Apple recently patched two zero-day vulnerabilities in iOS, iPadOS and macOS that allow cybercriminals to hack virtually any Apple device. These are WebKit and kernel vulnerabilities discovered by third parties.
The discovered zero-day vulnerabilities may already be actively exploited, Apple indicated in a security alert. The most significant zero-day vulnerability discovered is CVE-2023-23529 in WebKit. This vulnerability can be used by cybercriminals to crash the OS on an Apple device and execute unauthorized code on these devices. The latter after opening a malicious Web page.
Not only iOS and iPad OS are affected by this vulnerability, also macOS. In the latter case, version 16.3.1 of the Safari web browser for macOS Big Sur and Monterey is also affected. Safari is known to cybercriminals as an ideal gateway to other data on Apple devices.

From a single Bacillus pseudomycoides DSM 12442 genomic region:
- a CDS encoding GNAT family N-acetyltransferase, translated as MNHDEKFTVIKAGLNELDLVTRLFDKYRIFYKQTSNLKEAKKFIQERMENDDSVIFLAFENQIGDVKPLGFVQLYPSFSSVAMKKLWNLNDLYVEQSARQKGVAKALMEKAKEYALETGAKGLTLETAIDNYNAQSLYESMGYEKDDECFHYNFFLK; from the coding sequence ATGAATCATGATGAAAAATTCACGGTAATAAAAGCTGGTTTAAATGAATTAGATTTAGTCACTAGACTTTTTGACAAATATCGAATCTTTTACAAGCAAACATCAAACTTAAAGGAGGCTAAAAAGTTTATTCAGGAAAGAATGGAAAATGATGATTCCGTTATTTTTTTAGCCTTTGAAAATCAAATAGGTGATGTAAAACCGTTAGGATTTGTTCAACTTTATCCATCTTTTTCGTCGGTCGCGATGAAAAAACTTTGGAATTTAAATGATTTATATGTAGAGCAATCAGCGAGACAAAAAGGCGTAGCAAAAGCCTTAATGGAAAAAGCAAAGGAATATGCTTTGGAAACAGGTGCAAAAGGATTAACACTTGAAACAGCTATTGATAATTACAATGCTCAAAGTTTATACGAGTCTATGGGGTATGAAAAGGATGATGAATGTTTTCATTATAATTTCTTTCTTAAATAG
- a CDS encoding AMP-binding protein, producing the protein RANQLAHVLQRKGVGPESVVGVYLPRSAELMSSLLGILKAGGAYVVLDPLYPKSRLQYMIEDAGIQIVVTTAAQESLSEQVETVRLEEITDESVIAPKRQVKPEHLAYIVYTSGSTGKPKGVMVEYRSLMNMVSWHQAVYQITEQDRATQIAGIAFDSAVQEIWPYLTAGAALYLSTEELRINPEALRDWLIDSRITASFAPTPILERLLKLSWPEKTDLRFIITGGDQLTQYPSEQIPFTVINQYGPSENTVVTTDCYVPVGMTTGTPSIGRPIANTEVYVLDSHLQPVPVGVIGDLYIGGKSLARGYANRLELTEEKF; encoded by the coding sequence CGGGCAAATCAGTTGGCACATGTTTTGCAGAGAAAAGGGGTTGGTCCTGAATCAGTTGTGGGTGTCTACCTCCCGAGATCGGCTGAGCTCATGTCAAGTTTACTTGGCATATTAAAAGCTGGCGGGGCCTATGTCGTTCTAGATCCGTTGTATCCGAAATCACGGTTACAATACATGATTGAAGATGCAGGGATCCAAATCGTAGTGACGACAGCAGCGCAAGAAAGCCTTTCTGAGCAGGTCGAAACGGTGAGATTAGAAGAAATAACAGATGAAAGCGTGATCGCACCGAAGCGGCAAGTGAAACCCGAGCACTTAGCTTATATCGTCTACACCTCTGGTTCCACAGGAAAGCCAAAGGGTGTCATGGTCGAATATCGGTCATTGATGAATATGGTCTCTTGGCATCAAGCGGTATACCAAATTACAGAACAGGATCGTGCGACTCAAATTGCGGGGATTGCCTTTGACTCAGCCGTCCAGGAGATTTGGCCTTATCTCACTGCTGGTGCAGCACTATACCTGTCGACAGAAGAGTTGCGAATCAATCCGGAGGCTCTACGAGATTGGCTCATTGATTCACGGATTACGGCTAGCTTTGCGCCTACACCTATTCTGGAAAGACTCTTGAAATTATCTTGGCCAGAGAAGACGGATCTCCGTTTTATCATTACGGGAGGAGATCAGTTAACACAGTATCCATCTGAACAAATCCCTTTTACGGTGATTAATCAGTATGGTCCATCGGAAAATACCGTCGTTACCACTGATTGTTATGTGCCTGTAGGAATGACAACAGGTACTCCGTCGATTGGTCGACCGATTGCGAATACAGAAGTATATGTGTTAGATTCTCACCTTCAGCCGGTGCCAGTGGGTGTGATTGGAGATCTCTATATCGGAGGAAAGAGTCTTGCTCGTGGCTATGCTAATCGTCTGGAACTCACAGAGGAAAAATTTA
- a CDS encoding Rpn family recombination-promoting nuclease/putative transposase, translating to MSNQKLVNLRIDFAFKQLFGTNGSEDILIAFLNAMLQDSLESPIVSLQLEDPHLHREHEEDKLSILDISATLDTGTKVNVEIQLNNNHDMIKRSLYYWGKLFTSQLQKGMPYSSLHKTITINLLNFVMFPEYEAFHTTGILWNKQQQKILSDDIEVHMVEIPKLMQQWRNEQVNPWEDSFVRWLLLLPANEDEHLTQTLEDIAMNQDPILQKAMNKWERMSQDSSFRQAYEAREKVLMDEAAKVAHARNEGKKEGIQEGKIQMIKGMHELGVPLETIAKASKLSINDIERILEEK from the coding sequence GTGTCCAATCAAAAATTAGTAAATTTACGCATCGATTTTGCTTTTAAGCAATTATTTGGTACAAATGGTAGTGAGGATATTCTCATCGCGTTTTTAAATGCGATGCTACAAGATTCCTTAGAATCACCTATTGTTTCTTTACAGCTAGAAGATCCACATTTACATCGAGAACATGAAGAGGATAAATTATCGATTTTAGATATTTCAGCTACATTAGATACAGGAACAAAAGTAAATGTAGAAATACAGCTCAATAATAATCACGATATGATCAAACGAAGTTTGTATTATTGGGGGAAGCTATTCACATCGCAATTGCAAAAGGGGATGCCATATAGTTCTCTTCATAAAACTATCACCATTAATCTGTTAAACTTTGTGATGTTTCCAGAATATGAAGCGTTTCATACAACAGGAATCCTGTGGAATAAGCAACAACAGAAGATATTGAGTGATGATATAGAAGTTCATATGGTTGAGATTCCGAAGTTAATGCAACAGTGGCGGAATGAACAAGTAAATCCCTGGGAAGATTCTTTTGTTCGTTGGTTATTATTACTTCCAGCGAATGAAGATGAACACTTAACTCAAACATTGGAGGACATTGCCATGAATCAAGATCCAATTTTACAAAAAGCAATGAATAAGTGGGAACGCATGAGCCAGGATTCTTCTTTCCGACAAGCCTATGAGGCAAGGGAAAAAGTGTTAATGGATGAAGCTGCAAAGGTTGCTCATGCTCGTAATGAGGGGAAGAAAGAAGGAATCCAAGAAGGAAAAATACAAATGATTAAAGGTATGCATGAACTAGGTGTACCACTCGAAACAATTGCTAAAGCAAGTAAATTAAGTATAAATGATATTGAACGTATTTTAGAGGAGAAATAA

The second zero-day vulnerability found involves a vulnerability in the kernel. This vulnerability, CVE-2023-23514, can also lead to the running of arbitrary code on Apple devices with kernel privileges.
Apple has since released patches for both vulnerabilities and packaged them in a new update to the respective operating systems. The range of affected Apple devices is quite large: all Apple iPhones starting with the iPhone 8, all iPad Pro models, the iPad Air 3rd generation and up, all iPads 5th generation and up, the iPad mini 5th generation and up, and Mac computers and MacBooks running macOS Ventura.
Vulnerabilities discovered by third parties
The vulnerabilities were discovered by security researchers outside Apple. Apple’s thanks go to an anonymous researcher for the discovery of the Webkit vulnerability and to researchers Xinru Chi of Pangu Lab and Ned Williamson of Google Project Zero for the kernel. Thanks are also extended to the digital civil rights organization Citizen Lab from the Munk School at the University of Toronto in Canada for their help.
Apple advises users of the aforementioned devices to update (iOS/iPadOS) 16.3.1 as soon as possible.